"I was able to view Library Safety and Security and Interacting with the Homeless. I learned so much and appreciate the education you offered.  I became aware of changes, large and small that I can make in my life to enhance how I interact with all people. I do hope our library offers your classes in the future because I did not view all the webinars that I wanted to and I am sure my coworkers feel the same. Thank you again." - Vicki from VA

"I wanted to send you a note of thanks for your webinars... I watched 5 of them and found them to be incredibly informative. Currently I am working with my library's director to put together a situation response manual for safety and security matters that apply to our own library... What you have shared has been very useful to help set up some guidelines and decide a good direction for training within our organization. Thank you so much for sharing your insights." - Jennifer from IN

"Thank you for the great content. I appreciate it." - Carmen from MT

"[I] found [your webinars] extremely helpful and informative. Thanks again and stay safe!" - Christine from PA

"I remember when you came to our Annual Employee Training Session and presented a terrific class. I was able to view all of your webinars during this time and I learned so much. Your generosity of spirit during this pandemic is truly appreciated and your kindness will be remembered. Thanks again and Cheers." - Bernadette from CA

"We have watched a couple of [your webinars] in the past and they always provide a great approach to issues that are becoming more and more common in public libraries." - Rod from TX

"Your webinars were educational and inspiring." - Karen from GA

"I have recently watched all your webinars... (this begins to sound like a groupie saying, "I have all your records!") and I'm so grateful to have had the opportunity to learn from them. They were probably the best work at home professional development material I encountered in the two months my library has been closed. I've worked in public libraries since 1988 and everything you said makes sense in my experience. I look forward to putting what I learned from your webinars to use when we eventually reopen to the people the library exists for. Many thanks!" - Barbara from BC Canada

"I've learned a lot from your diverse offerings as I knew that I would. I listened to 4 of your webinars at this run. I also attended your talk last year at one of our branch libraries. I hope that your presentations remain in my mind and that your practical, philosophical and respectful methods of engagement can be brought forth in times of need." - Deborah from CA

"We don't always take the time to do online courses or participate in webinars because of time and money restraints. We have been lucky to have the time now to take advantage of these opportunities. Your webinars really pack a lot of info in the time allotted. Your observations and surveys conducted with staff across the country made this applicable and the reality. Many of the situations described sound like our day to day interactions with patrons. Again thank you so much for these valuable webinars. I hope we will be open soon and able to put your tips into practice." - Kathy from MD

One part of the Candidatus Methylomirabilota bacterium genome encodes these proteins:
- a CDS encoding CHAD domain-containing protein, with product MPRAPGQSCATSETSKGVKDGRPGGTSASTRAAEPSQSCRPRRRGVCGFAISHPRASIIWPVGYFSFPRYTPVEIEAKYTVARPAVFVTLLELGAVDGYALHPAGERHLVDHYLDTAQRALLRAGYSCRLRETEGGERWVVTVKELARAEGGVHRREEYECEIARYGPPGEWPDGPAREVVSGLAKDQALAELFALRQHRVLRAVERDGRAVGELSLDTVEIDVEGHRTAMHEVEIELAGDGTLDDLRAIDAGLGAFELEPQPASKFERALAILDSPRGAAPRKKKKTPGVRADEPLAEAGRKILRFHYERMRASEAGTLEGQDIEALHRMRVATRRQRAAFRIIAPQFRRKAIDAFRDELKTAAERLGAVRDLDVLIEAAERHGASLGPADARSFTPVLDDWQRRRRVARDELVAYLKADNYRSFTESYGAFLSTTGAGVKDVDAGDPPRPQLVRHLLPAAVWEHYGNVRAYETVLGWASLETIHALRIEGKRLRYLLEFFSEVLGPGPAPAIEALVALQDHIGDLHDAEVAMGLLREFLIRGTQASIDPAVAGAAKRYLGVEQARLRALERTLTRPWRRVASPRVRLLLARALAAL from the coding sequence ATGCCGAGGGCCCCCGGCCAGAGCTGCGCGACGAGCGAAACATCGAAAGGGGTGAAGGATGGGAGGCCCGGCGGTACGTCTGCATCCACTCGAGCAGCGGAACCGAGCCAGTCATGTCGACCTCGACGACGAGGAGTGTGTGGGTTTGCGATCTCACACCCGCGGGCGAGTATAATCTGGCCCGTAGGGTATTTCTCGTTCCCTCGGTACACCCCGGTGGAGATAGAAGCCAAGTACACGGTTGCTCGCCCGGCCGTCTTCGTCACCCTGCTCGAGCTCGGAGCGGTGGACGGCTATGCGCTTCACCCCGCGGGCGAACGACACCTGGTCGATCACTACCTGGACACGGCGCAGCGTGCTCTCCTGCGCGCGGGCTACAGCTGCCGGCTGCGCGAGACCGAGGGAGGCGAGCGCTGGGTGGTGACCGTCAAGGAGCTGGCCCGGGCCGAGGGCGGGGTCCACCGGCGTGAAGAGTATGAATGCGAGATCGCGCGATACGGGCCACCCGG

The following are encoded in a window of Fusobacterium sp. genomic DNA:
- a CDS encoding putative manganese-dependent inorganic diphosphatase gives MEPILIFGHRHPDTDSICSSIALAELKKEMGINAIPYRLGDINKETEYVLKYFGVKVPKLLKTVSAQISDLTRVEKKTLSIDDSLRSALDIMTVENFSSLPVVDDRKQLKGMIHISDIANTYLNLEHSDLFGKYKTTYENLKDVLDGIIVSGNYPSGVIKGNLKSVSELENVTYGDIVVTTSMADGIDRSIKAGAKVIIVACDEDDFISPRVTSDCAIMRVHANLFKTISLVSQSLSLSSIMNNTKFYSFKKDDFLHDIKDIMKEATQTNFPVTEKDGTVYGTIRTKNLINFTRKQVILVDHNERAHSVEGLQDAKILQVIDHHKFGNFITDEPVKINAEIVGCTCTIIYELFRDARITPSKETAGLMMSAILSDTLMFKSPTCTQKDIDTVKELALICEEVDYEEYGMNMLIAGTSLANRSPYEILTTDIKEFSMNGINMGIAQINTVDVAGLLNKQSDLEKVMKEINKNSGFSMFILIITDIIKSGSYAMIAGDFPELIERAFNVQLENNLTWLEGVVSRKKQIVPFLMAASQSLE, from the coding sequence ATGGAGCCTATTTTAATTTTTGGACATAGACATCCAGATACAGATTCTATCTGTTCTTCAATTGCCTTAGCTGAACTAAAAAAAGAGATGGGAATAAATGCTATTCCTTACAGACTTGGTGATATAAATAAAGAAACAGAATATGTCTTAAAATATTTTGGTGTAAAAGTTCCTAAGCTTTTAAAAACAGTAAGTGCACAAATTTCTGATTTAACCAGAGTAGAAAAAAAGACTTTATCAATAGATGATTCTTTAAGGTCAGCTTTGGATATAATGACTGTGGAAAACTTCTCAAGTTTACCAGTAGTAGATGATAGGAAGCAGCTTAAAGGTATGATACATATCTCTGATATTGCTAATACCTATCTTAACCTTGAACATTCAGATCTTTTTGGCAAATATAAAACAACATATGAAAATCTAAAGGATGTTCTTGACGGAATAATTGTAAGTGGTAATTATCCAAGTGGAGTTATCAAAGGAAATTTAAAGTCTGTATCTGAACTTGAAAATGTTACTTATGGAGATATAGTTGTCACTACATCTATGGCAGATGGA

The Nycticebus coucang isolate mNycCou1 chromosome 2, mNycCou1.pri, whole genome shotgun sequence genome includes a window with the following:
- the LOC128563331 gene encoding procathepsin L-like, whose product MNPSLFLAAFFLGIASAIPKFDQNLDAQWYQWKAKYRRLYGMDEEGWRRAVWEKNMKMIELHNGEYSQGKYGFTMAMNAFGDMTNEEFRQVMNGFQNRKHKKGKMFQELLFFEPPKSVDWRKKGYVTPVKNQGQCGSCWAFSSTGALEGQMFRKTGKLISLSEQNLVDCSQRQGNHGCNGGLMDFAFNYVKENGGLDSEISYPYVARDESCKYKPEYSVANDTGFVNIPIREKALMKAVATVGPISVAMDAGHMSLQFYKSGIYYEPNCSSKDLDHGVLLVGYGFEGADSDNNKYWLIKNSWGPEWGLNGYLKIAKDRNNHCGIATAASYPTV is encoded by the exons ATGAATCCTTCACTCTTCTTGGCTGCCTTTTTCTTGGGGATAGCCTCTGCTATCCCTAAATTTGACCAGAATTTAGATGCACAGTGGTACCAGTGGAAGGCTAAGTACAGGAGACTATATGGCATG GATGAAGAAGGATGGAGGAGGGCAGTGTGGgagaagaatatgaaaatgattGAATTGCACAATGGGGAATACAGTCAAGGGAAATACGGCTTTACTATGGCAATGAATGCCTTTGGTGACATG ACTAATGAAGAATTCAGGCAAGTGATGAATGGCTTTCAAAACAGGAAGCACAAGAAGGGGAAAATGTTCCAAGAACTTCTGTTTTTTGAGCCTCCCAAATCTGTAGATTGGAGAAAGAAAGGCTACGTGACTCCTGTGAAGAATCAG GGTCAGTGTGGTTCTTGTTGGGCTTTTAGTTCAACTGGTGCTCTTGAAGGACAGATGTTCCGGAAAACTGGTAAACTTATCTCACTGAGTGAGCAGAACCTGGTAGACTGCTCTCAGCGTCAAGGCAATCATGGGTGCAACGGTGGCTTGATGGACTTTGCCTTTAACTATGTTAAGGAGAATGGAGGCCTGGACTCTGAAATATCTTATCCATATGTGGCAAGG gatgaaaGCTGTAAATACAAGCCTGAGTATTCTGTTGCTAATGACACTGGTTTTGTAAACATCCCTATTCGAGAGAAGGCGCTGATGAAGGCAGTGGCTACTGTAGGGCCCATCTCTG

"I’ve really enjoyed all of your webinars, especially the ones about security and challenging patrons, and I’ve gained some useful knowledge that I can utilize at my library. I hope you have a wonderful day! Thanks again!" - Deborah from OH

"You're the best of the best." - Nick from CA

"I have found your webinars especially helpful during this time of stay-at-home orders and the inability to report to work for my daily schedule. (My branch is closed indefinitely.) I have especially found "Interacting with the Homeless" and "Stress Management for Library Staff" as the most help to date. I have been doing daily meditation as a stress reliever and taking time to find happiness despite all that is taking place in this world.... having this opportunity to listen to your thought-processes is very invigorating and life-changing. Thank you from the bottom of my heart." - Danielle from MD

"[Y]ou've expanded our minds and helped us greatly with your generosity. Thank you for all that you do, I appreciate it immensely." - Valerie from TX

"Thank you very much for your work and very good webinar." - Donna from IN

"I appreciate your vast knowledge on patrons and safety situations." - Mary from IL

"I've long wanted to explore your work, and have enjoyed and learned from 4 of your webinars so far, with plans to view them all. They are excellent! I am charged with leading our staff around issues of safety and security in our rural system, and you are a clear and dynamic voice in our field. I really appreciate your experience, knowledge, and presentation style, down to talking fast to get the most information into the time of the presentation! Hopefully, I'll be able to obtain the new edition of your book soon, as I hope to keep these themes as relevant currents for the duration of my career." - Kimberlee from CA


"Thank you for your wonderful `Safety and Security in the Library' presentation. I so appreciate that you were able to join us virtually this year and share your knowledge on these topics with our library staff. I look forward to exploring some of the resources you shared with us."

"Thanks so much for recording the presentation. It was fantastic!"

"Thank you, Dr Steve, for your presentation today. It was very helpful and insightful. Your subtle humor also lightened the mood."

"I wanted to reach out and thank you for all the information that you gave in your webinar on conducting a library facility security assessment."





Watch Dr. Steve Albrecht on video and onstage, as he presents his safety and security workshop, "Dealing With Challenging Patrons" to a live library audience. 45 minutes for unlimited staff showings at a one-time $495 fee or included in any all-access pass program.